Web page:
The past few weeks have seen merger activity in the lender sector pick up and hit the headlines, with no less than three deals being announced. The moves see Paragon and Britannic Money come together, Portman and Staffordshire Building Societies merge and the Derbyshire and Clay Cross Building Societies join forces. All are understandable in terms of product matches and creating efficiencies for future business, although none have had time to prove themselves. The same is true of the Britannia subsidiaries’ merger which took place between Platform Home Loans and Verso earlier in the year. It was claimed somewhere in the region of £200m worth of business would immediately be added on to the books, as the business that was previously being turned away was taken on in the new underwriting environment. We will have to wait for financial figures until we see how successful it has been.
The main issue here is how many more of these deals lie in the pipeline, and what they will mean for customer service and choice further down the line. Other financial services markets such as the insurance sector have been through large-scale merger and acquisition periods and, in many cases, the result has been a loss of service caused by merger ‘hangovers’ where integration strategy, and communication, have not been sufficiently planned.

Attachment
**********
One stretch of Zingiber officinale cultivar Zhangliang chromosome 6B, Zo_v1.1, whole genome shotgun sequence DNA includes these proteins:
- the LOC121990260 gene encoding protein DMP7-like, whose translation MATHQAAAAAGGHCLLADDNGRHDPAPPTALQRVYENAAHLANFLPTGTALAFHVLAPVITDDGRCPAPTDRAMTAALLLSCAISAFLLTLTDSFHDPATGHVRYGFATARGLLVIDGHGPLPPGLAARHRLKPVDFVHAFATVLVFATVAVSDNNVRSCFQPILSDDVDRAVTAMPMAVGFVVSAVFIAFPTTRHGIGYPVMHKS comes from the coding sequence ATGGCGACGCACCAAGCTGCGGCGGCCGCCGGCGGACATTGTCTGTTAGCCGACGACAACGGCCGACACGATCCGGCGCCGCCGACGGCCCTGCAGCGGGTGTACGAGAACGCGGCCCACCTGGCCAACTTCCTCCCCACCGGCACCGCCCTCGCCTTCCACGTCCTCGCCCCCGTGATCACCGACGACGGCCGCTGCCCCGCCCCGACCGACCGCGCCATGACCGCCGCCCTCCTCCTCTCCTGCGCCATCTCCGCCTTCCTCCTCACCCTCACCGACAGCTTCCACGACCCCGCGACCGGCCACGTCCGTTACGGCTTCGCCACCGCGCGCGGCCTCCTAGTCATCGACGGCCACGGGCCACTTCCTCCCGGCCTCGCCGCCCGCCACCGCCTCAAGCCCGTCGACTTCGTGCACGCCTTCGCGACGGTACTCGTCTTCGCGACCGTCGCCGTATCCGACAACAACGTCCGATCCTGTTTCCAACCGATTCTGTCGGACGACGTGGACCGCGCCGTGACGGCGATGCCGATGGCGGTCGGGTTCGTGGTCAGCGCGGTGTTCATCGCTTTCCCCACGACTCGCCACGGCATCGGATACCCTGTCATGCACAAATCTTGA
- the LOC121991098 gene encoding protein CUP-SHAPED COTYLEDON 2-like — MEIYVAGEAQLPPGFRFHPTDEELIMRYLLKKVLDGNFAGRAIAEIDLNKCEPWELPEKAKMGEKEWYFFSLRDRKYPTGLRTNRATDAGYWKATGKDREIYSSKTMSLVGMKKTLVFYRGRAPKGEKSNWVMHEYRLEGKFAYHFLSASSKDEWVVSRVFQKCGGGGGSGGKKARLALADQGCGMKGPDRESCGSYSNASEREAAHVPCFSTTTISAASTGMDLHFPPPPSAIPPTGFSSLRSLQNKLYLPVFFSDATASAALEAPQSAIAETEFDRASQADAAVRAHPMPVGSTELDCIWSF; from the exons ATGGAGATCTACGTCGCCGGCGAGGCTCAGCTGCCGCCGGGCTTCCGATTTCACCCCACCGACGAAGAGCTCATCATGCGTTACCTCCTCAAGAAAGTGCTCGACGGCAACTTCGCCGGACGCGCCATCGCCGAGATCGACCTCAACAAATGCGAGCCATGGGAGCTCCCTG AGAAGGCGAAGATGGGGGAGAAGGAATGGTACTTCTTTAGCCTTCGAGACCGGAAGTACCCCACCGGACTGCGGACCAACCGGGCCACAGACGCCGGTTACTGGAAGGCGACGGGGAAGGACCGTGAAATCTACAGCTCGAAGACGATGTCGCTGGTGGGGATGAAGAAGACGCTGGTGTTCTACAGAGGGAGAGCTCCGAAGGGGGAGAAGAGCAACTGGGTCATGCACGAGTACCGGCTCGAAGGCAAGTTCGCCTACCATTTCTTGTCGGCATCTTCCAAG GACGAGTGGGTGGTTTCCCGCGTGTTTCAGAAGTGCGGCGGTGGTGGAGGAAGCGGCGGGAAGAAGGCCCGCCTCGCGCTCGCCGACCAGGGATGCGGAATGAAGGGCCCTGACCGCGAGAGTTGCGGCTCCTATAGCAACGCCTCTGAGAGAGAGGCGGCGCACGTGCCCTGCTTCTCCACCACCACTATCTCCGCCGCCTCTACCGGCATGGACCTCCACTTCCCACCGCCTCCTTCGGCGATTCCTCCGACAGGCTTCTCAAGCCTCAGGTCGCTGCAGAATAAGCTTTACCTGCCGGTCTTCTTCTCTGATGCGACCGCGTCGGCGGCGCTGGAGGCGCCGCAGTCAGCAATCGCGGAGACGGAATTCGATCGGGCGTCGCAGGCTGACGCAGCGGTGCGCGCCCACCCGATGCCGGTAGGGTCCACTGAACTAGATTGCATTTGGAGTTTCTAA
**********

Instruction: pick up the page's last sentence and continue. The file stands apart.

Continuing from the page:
One of the major worries for smaller building societies is that the number of intermediaries may lessen dramatically under FSA regulation. Most societies conduct in excess of 50% of their mortgage business through intermediaries, and any drop in their numbers will be a major concern for future distribution. Coupled with the competitive nature of the market, it is hardly surprising that many are looking to the options provided by becoming part of a larger organisation. However, lenders and brokers considering such changes must be sure not to enter into something they later regret.
While many intermediaries are being enticed to join networks and others are considering leaving the sector altogether, regulation is also likely to bring new blood into the market as it offers a more professional and clear-cut career option to graduates and school leavers.
Those already in the industry must be sure to calculate exactly what the forthcoming regulation will mean for them, and how it will affect their business model and costs if they choose to continue. They should avoid simply being lured by others offering solutions to protect their own interests.
Regulation will change the market and how it operates, but it does not have to be the alarm bell that sends everyone running for the exits.
Edward Murray, news editor